11 October 1994
The Royal Swedish Academy of Sciences has decided to award the Bank of Sweden Prize in Economic Sciences in Memory of Alfred Nobel, 1994, jointly to
Professor John C. Harsanyi, University of California, Berkeley, CA, USA,
Dr. John F. Nash, Princeton University, Princeton, NJ, USA,
Professor Dr. Reinhard Selten, Rheinische Friedrich-Wilhelms-Universität, Bonn, Germany,
for their pioneering analysis of equilibria in the theory of non-cooperative games.
Games as the Foundation for Understanding Complex Economic Issues
Game theory emanates from studies of games such as chess or poker. Everyone knows that in these games, players have to think ahead – devise a strategy based on expected countermoves from the other player(s). Such strategic interaction also characterizes many economic situations, and game theory has therefore proved to be very useful in economic analysis.
The foundations for using game theory in economics were introduced in a monumental study by John von Neumann and Oskar Morgenstern entitled Theory of Games and Economic Behavior (1944). Today, 50 years later, game theory has become a dominant tool for analyzing economic issues. In particular, non-cooperative game theory, i.e., the branch of game theory which excludes binding agreements, has had great impact on economic research. The principal aspect of this theory is the concept of equilibrium, which is used to make predictions about the outcome of strategic interaction. John F. Nash, Reinhard Selten and John C. Harsanyi are three researchers who have made eminent contributions to this type of equilibrium analysis.
John F. Nash introduced the distinction between cooperative games, in which binding agreements can be made, and non-cooperative games, where binding agreements are not feasible. Nash developed an equilibrium concept for non-cooperative games that later came to be called Nash equilibrium.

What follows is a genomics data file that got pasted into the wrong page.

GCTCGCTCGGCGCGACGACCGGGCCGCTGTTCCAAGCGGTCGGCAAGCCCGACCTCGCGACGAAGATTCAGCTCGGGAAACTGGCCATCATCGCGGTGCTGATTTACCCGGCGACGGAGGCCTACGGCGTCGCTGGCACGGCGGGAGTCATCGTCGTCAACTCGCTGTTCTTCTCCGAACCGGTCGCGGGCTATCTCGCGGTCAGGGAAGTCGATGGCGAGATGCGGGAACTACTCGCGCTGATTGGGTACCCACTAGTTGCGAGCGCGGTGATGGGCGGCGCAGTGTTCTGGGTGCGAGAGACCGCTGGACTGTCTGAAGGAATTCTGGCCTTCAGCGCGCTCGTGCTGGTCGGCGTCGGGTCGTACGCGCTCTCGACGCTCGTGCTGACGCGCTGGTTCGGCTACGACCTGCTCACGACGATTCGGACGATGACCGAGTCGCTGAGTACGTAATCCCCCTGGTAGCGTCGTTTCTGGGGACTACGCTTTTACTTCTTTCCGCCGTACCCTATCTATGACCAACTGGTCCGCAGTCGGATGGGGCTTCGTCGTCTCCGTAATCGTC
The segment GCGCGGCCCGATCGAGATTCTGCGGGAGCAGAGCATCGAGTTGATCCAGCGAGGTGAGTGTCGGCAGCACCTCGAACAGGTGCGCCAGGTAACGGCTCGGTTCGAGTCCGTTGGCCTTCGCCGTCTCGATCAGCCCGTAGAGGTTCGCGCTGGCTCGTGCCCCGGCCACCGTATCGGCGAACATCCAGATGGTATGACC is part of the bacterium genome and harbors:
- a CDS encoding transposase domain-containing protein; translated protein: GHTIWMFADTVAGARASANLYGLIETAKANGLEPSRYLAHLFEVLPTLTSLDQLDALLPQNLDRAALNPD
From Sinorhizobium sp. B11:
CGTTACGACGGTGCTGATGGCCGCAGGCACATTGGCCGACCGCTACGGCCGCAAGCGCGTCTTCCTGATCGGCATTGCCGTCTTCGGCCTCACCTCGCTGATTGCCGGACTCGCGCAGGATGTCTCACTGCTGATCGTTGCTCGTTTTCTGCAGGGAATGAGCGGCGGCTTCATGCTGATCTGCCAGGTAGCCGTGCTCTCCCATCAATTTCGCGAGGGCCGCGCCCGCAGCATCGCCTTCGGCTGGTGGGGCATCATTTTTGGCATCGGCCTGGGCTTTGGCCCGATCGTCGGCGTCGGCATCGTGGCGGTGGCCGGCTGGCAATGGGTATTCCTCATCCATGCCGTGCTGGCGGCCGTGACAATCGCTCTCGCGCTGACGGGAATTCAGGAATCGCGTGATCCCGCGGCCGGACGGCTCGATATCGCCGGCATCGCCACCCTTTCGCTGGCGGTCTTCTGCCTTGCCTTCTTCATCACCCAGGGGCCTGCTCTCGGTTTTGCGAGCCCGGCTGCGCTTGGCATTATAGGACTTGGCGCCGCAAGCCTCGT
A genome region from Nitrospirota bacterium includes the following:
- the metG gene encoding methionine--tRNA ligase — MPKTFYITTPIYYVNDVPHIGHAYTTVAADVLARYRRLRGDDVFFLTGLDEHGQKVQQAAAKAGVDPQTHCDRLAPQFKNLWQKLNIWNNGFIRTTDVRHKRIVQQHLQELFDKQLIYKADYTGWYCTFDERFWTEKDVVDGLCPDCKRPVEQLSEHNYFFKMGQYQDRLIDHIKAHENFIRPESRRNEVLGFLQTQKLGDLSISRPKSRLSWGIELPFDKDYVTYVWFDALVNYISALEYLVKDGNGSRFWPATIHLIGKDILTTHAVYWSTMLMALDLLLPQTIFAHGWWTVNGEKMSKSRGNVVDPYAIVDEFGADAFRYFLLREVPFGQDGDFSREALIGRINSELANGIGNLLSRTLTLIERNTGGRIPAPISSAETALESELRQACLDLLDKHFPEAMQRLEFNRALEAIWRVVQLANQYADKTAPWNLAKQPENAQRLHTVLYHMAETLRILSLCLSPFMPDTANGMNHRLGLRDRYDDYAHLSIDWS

Reinhard Selten was the first to refine the Nash equilibrium concept for analyzing dynamic strategic interaction. He has also applied these refined concepts to analyses of competition with only a few sellers.
John C. Harsanyi showed how games of incomplete information can be analyzed, thereby providing a theoretical foundation for a lively field of research – the economics of information – which focuses on strategic situations where different agents do not know each others’ objectives.
Game theory is a mathematical method for analyzing strategic interaction. Many classical analyses in economics presuppose such a large number of agents that each of them can disregard the others’ reactions to their own decision. In many cases, this assumption is a good description of reality, but in other cases it is misleading. When a few firms dominate a market, when countries have to make an agreement on trade policy or environmental policy, when parties on the labor market negotiate about wages, and when a government deregulates a market, privatizes companies or pursues economic policy, each agent in question has to consider other agents’ reactions and expectations regarding their own decisions, i.e., strategic interaction.
As far back as the early nineteenth century, beginning with Auguste Cournot in 1838, economists have developed methods for studying strategic interaction. But these methods focused on specific situations and, for a long time, no overall method existed. The game-theoretic approach now offers a general toolbox for analyzing strategic interaction.
Whereas mathematical probability theory ensued from the study of pure gambling without strategic interaction, games such as chess, cards, etc. became the basis of game theory. The latter are characterized by strategic interaction in the sense that the players are individuals who think rationally. In the early 1900s, mathematicians such as Zermelo, Borel and von Neumann had already begun to study mathematical formulations of games. It was not until the economist Oskar Morgenstern met the mathematician John von Neumann in 1939 that a plan originated to develop game theory so that it could be used in economic analysis.